And look like a lily or rose;
I’d lie on the apples and peaches and pears,
But not on Aunt Margaret’s yellowy chairs—
I should have to be careful of those.

The chameleon’s life is confusing;
He is used to adventure and pain;
But if he ever sat on Aunt Maggie’s cretonne
And found what a curious color he’d gone,
I don’t think he’d do it again.

by A.P. Herbert (1890-1971)

 

The Trees, by Philip Larkin

Posted in Poetry with tags , , on May 31, 2020 by telescoper

The trees are coming into leaf
Like something almost being said;
The recent buds relax and spread,
Their greenness is a kind of grief.

Is it that they are born again
And we grow old? No, they die too,
Their yearly trick of looking new
Is written down in rings of grain.

Yet still the unresting castles thresh
In fullgrown thickness every May.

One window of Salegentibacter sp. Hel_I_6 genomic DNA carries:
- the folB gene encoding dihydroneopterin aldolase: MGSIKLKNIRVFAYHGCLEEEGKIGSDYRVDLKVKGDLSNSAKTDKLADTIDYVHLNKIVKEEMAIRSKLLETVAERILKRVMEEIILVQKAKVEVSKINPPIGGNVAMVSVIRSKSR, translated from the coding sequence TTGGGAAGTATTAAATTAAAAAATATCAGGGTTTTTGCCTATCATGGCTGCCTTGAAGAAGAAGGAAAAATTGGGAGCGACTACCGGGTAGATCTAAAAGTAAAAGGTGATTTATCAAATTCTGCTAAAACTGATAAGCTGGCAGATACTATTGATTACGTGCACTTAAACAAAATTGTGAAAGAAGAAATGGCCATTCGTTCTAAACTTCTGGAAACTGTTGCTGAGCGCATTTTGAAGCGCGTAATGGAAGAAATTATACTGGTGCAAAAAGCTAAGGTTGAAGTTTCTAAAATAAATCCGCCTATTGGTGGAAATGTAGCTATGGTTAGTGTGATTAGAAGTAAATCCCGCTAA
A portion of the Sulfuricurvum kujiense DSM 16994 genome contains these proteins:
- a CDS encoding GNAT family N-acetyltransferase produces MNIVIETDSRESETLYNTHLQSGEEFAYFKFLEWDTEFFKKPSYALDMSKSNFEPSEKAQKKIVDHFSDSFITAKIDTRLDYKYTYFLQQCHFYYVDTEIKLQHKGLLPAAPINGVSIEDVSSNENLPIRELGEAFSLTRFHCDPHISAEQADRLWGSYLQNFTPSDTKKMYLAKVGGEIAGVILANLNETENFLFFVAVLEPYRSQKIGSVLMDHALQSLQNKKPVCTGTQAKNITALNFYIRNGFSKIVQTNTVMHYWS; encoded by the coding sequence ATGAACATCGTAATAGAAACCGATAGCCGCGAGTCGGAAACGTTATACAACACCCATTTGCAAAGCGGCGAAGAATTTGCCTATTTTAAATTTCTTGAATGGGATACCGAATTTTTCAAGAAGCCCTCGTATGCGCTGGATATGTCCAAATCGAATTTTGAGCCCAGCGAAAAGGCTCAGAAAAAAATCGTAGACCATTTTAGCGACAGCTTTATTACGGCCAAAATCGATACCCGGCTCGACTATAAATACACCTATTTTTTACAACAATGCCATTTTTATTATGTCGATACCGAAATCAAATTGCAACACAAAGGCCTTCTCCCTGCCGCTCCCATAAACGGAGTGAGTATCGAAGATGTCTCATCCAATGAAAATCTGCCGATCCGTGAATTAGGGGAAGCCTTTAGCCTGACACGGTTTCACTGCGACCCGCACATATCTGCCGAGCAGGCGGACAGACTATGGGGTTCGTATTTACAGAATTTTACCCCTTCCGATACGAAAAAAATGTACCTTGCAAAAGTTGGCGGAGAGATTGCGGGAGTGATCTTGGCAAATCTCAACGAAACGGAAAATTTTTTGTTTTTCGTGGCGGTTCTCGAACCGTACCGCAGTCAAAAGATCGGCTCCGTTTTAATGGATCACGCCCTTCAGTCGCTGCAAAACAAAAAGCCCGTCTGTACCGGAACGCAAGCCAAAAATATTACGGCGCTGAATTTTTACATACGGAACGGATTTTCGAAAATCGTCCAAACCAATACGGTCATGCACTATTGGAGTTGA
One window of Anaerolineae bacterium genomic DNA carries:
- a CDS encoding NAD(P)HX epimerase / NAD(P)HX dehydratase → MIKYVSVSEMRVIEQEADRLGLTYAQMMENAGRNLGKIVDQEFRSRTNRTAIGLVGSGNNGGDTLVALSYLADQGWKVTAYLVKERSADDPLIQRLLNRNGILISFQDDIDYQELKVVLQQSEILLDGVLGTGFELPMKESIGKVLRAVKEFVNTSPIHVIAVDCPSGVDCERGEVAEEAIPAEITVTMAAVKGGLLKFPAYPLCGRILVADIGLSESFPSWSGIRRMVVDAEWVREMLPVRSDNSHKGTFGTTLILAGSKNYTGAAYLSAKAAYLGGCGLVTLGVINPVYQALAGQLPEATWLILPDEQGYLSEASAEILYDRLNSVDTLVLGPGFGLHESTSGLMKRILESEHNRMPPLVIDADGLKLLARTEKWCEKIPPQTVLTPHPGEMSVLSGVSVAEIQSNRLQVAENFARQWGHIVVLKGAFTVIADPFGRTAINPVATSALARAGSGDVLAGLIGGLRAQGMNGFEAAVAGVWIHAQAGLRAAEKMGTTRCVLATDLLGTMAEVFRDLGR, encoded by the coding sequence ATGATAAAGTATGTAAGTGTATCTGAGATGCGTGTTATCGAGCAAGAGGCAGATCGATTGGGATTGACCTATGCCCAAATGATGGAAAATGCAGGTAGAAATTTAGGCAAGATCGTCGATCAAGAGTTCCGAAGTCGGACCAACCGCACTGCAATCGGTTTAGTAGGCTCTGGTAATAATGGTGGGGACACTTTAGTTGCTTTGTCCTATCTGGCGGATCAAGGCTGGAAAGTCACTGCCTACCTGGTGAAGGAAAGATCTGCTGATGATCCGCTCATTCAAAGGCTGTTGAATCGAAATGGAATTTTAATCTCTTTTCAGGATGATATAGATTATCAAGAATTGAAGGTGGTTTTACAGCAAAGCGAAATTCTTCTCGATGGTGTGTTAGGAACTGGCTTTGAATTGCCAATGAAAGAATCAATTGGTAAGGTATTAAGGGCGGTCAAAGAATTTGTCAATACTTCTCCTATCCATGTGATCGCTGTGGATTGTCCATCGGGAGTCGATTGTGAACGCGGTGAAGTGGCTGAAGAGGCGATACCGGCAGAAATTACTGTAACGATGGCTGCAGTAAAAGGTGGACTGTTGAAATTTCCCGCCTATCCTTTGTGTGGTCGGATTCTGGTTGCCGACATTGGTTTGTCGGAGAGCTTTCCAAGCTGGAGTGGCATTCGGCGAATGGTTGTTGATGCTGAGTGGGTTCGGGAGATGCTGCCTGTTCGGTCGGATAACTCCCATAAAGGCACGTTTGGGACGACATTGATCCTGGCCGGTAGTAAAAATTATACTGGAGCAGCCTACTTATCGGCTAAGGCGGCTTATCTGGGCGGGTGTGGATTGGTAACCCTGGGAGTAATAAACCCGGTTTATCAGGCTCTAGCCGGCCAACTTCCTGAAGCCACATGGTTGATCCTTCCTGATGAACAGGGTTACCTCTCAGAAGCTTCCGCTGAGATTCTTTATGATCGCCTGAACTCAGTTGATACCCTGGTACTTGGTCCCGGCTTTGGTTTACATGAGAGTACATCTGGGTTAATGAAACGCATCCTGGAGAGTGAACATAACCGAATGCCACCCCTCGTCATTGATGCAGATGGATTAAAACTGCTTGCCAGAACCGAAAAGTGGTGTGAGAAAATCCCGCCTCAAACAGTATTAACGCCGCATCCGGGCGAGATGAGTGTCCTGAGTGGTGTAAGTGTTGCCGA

Last year is dead, they seem to say,
Begin afresh, afresh, afresh.

by Philip Larkin (1922-1985)

#PoetryDayIRL: ‘When You Are Old’, by William Butler Yeats

Posted in Poetry with tags , , , on April 30, 2020 by telescoper

One more for Ireland’s National Poetry Day. I couldn’t resist posting one by William Butler Yeats (known to his friends as ‘WB’)

When you are old and grey and full of sleep,
And nodding by the fire, take down this book,
And slowly read, and dream of the soft look
Your eyes had once, and of their shadows deep;

How many loved your moments of glad grace,
And loved your beauty with love false or true,
But one man loved the pilgrim soul in you,
And loved the sorrows of your changing face;

And bending down beside the glowing bars,
Murmur, a little sadly, how Love fled
And paced upon the mountains overhead
And hid his face amid a crowd of stars.